Every historian of the 19th century has, at some stage, looked at institutions like the National Association for the Promotion of Social Science and understood their immense influence without quite being able fully to explain it. Until this book by Eileen Janes Yeo, researchers had to use piecemeal secondary sources to find their way through the jungle of social science. This tour de force covers 200 years of social science and, with uncanny simplicity, weaves together the threads of a complicated tapestry. Yeo's text will assuredly hold an important part in the historiography simply due to the fact that it is almost the only one to deal explicitly and competently with the making and the unmaking of British social science.
This is a book which deals with gender, language and power as contested concepts. In often characteristically military language, Yeo aims to reclaim the voice from the past and to "shed light on the process by which varieties of action-oriented social science ... the science of happiness or of improvement or sometimes later of progress, came to occupy a place on the feminised margins of an academic map of learning". The word "feminised" is crucial, as the author goes on to show convincingly that contested concepts of femininity and motherhood shaped social science and social work in equal measure.
Her introduction surveys the great debates that have agitated history over the past 25 years without really engaging with the most sterile disputes. If one has to look for historiographical obedience, Raymond Williams's and E. P. Thompson's work inspire some of the best aspects of this book. After condemning the potted history of the great men who made sociology (although the work of Raymond Aron which she does not discuss should not be reduced to so little), Yeo cannot avoid reference to the great names. James Mill, John Stuart Mill, Bentham, Harriet Martineau, Chadwick, Maurice, Mayhew, Southwood Smith, John Simon, William Farr, Booth, Rowntree, the Bosanquets and the Webbs, to name but a few. Inevitably these characters take up a great part in her story. Her analysis of them is always sharp and incisive and draws a lot more on gender history than on the more traditional history of ideas. This list does not make for a litany; these characters shape and are shaped by the lively contests for social science.
The book is divided into three roughly equal parts covering respectively 1789 to 1850, 1850 to 1890 and the 20th century. This form of chronological division is necessary for such a survey. Within each section, social science is treated according to themes of politics and gender which slightly overlap chronologically but dovetail thematically. Readers will probably be familiar with the material of the chapters dealing with Chadwick, Owenism, Chartism and bourgeois social surveys, as a great deal of work on those themes has appeared recently. This will undoubtedly be less true for the middle section which deals with the co-operative movement and the Social Science Association which is analysed in great detail and very convincingly as the talking shop where all-important political and gender issues were initially voiced, even if they were subsequently ignored. The association eventually splintered into a diversity of more specialised groups forming part of the rise of professions in Victorian Britain.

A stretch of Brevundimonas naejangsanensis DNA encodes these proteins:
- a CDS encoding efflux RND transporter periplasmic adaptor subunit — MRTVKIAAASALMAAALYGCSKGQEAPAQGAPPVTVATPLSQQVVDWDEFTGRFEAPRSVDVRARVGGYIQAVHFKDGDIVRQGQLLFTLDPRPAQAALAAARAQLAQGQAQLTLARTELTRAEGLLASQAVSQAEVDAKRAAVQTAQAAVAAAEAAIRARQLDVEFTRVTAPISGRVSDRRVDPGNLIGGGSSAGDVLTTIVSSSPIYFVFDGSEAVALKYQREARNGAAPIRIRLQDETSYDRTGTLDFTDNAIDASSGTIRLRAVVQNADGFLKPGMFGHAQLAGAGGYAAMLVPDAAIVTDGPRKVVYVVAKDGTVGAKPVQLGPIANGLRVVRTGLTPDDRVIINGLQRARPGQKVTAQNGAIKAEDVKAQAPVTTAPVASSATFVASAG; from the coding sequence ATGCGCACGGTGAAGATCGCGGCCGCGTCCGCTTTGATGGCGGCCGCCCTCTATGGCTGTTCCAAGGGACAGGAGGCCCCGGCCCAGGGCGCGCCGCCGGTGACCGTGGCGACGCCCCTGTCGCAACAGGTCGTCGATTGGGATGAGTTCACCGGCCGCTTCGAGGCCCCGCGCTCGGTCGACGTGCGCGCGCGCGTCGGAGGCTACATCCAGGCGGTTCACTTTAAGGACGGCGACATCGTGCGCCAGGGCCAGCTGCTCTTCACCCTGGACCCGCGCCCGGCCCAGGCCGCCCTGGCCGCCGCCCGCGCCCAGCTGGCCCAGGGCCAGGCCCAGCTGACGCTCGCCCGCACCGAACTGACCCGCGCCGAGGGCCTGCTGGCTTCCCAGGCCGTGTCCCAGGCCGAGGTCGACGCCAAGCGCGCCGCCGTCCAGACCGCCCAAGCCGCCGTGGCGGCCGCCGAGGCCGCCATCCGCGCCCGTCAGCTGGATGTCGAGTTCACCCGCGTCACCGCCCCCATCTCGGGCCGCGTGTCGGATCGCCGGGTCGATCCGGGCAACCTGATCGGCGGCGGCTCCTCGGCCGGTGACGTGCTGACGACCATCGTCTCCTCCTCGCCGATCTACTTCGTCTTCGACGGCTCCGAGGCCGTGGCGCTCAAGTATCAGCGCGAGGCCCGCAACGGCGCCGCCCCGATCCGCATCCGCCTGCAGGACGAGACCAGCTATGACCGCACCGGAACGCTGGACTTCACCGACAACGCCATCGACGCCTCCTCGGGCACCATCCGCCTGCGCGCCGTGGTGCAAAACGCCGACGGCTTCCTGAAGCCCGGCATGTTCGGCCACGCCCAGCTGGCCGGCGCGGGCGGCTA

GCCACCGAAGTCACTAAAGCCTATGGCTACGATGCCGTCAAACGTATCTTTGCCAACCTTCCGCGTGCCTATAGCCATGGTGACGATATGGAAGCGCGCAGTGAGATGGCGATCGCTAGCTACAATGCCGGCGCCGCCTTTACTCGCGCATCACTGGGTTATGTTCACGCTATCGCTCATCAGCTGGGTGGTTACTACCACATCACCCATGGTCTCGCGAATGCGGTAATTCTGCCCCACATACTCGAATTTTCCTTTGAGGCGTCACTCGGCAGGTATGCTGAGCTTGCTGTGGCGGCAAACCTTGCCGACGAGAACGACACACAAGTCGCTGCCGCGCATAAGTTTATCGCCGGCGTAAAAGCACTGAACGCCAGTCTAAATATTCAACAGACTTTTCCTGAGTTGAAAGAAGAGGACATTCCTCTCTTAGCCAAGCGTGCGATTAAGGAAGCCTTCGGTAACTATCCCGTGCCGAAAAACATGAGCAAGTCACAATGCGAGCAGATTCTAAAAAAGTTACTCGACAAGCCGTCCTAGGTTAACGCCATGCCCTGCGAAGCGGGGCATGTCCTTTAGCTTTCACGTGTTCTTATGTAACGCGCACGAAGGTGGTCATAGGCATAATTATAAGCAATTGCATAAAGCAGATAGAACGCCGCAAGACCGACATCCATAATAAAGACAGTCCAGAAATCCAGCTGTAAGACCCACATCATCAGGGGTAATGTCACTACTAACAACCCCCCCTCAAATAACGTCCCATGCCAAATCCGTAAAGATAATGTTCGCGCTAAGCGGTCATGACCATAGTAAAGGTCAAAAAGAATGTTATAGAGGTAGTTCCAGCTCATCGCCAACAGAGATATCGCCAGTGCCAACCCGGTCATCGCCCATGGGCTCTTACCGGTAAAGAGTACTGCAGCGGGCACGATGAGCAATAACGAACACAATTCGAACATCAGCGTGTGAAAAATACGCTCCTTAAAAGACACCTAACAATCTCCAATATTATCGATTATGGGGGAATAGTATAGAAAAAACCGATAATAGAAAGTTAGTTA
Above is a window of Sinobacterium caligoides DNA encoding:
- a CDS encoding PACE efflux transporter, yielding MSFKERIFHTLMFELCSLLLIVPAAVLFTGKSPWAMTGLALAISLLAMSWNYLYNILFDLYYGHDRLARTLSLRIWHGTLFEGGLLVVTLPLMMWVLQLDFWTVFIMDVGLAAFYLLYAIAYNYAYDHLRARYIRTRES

The last section, on the 20th century, also covers some familiar ground, and a chapter on body metaphor largely influenced by Mary Douglas's work reminds us of the growing "biologisation" of social science in the 19th century. This section deals with the Charity Organisation Society, Patrick Geddes and the civic survey movement, the Fabians and the class tensions and debates about social work and science within feminist groups. The slow merging of social science within a "unifying sociology" was not easy and left behind it the eugenics movement. The integration of social science and its many internal debates within universities also proved difficult and destructive for anything that remained outside. Yeo gives a brief account of the early days of Ruskin College and of the proliferation of extramural departments, of "feminine" schools of sociology, social science and social studies across Britain, but she also looks at the parallel curtailing of working-class private elementary schools and other nonacademic forms of social science.
With the absorption of many voluntary agencies into the welfare state and the hegemony of academic forms of knowledge, this book argues that women either lost areas of autonomy or the reality of power. The more recent aspects of this contest for knowledge and power lead the author to discuss some of today's tensions between sociology, society, the state and academia. Her conclusions on academic cultural imperialism and isolation touch a raw nerve concerning the legitimacy of our own status.
This book will be important to students and researchers because, though it covers some familiar ground and discusses afresh well-known figures, it describes an important epistemological shift that may well be unique to Britain and part of a "British difference". There are some points readers might be uneasy with - such as the book's reading of Foucault and the author's implicit refusal to engage with aspects of the recent literature, for instance, Patrick Joyce. Another obvious absentee is Gertrude Himmelfarb. One regrets that this slowly matured book did not come out in time to act as an antidote to Himmelfarb's The Idea of Poverty and Poverty and Compassion.
Bertrand Taithe is lecturer in history, University of Huddersfield.
The Contest for Social Science
Author - Eileen Janes Yeo
ISBN - 1 85489 068 9
Publisher - Rivers Oram
Price - £30.00
Pages - 396